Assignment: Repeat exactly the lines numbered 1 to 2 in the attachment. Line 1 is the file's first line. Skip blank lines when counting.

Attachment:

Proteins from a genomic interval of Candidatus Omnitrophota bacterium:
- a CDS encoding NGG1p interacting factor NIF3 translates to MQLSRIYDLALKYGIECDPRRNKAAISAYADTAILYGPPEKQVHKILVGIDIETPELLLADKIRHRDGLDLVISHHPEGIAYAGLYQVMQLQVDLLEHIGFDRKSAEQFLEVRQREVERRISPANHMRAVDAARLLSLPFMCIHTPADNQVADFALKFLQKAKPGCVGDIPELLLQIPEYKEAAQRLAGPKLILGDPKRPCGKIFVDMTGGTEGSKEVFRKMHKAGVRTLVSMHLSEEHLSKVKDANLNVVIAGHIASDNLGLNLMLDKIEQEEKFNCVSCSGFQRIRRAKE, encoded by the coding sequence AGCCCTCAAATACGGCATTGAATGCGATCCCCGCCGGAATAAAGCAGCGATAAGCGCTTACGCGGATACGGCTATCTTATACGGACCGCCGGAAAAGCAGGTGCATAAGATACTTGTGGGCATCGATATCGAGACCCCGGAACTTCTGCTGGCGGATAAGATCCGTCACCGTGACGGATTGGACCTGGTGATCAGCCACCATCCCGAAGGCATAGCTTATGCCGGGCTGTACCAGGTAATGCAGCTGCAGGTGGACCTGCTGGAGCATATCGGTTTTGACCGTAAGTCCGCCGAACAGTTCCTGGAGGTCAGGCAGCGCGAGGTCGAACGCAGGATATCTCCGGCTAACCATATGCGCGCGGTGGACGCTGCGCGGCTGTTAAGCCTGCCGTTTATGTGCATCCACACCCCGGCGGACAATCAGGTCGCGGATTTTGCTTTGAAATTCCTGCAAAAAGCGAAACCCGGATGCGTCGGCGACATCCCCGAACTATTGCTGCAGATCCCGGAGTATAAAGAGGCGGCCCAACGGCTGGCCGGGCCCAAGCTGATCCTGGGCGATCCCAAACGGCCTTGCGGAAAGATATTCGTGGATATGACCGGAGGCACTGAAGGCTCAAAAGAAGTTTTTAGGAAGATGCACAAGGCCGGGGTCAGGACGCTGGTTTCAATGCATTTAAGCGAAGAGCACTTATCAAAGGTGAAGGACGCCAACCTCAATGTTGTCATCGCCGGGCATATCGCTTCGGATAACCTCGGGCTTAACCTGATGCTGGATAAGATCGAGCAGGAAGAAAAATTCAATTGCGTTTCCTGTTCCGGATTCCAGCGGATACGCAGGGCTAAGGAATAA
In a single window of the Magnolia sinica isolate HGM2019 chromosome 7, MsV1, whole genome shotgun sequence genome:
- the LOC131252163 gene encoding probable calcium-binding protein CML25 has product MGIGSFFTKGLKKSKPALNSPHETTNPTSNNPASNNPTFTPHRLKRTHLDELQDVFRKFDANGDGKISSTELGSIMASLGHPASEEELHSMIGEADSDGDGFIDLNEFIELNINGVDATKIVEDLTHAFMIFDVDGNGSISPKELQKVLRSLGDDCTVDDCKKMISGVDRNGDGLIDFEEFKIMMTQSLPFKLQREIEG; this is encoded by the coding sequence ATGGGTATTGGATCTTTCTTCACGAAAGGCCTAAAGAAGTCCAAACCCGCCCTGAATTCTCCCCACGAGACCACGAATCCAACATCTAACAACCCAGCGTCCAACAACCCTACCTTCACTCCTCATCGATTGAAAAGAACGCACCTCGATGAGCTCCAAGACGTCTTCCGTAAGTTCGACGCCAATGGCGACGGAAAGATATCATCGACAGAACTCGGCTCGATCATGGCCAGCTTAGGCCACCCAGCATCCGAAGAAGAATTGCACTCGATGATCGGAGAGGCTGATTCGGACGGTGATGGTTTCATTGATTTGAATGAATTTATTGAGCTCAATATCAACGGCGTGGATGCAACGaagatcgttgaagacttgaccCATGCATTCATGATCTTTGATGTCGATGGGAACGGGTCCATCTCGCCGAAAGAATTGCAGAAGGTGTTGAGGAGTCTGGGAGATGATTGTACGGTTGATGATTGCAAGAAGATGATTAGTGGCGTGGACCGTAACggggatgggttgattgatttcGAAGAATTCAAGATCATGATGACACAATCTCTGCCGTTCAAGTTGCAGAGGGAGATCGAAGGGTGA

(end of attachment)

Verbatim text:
Proteins from a genomic interval of Candidatus Omnitrophota bacterium:
- a CDS encoding NGG1p interacting factor NIF3 translates to MQLSRIYDLALKYGIECDPRRNKAAISAYADTAILYGPPEKQVHKILVGIDIETPELLLADKIRHRDGLDLVISHHPEGIAYAGLYQVMQLQVDLLEHIGFDRKSAEQFLEVRQREVERRISPANHMRAVDAARLLSLPFMCIHTPADNQVADFALKFLQKAKPGCVGDIPELLLQIPEYKEAAQRLAGPKLILGDPKRPCGKIFVDMTGGTEGSKEVFRKMHKAGVRTLVSMHLSEEHLSKVKDANLNVVIAGHIASDNLGLNLMLDKIEQEEKFNCVSCSGFQRIRRAKE, encoded by the coding sequence AGCCCTCAAATACGGCATTGAATGCGATCCCCGCCGGAATAAAGCAGCGATAAGCGCTTACGCGGATACGGCTATCTTATACGGACCGCCGGAAAAGCAGGTGCATAAGATACTTGTGGGCATCGATATCGAGACCCCGGAACTTCTGCTGGCGGATAAGATCCGTCACCGTGACGGATTGGACCTGGTGATCAGCCACCATCCCGAAGGCATAGCTTATGCCGGGCTGTACCAGGTAATGCAGCTGCAGGTGGACCTGCTGGAGCATATCGGTTTTGACCGTAAGTCCGCCGAACAGTTCCTGGAGGTCAGGCAGCGCGAGGTCGAACGCAGGATATCTCCGGCTAACCATATGCGCGCGGTGGACGCTGCGCGGCTGTTAAGCCTGCCGTTTATGTGCATCCACACCCCGGCGGACAATCAGGTCGCGGATTTTGCTTTGAAATTCCTGCAAAAAGCGAAACCCGGATGCGTCGGCGACATCCCCGAACTATTGCTGCAGATCCCGGAGTATAAAGAGGCGGCCCAACGGCTGGCCGGGCCCAAGCTGATCCTGGGCGATCCCAAACGGCCTTGCGGAAAGATATTCGTGGATATGACCGGAGGCACTGAAGGCTCAAAAGAAGTTTTTAGGAAGATGCACAAGGCCGGGGTCAGGACGCTGGTTTCAATGCATTTAAGCGAAGAGCACTTATCAAAGGTGAAGGACGCCAACCTCAATGTTGTCATCGCCGGGCATATCGCTTCGGATAACCTCGGGCTTAACCTGATGCTGGATAAGATCGAGCAGGAAGAAAAATTCAATTGCGTTTCCTGTTCCGGATTCCAGCGGATACGCAGGGCTAAGGAATAA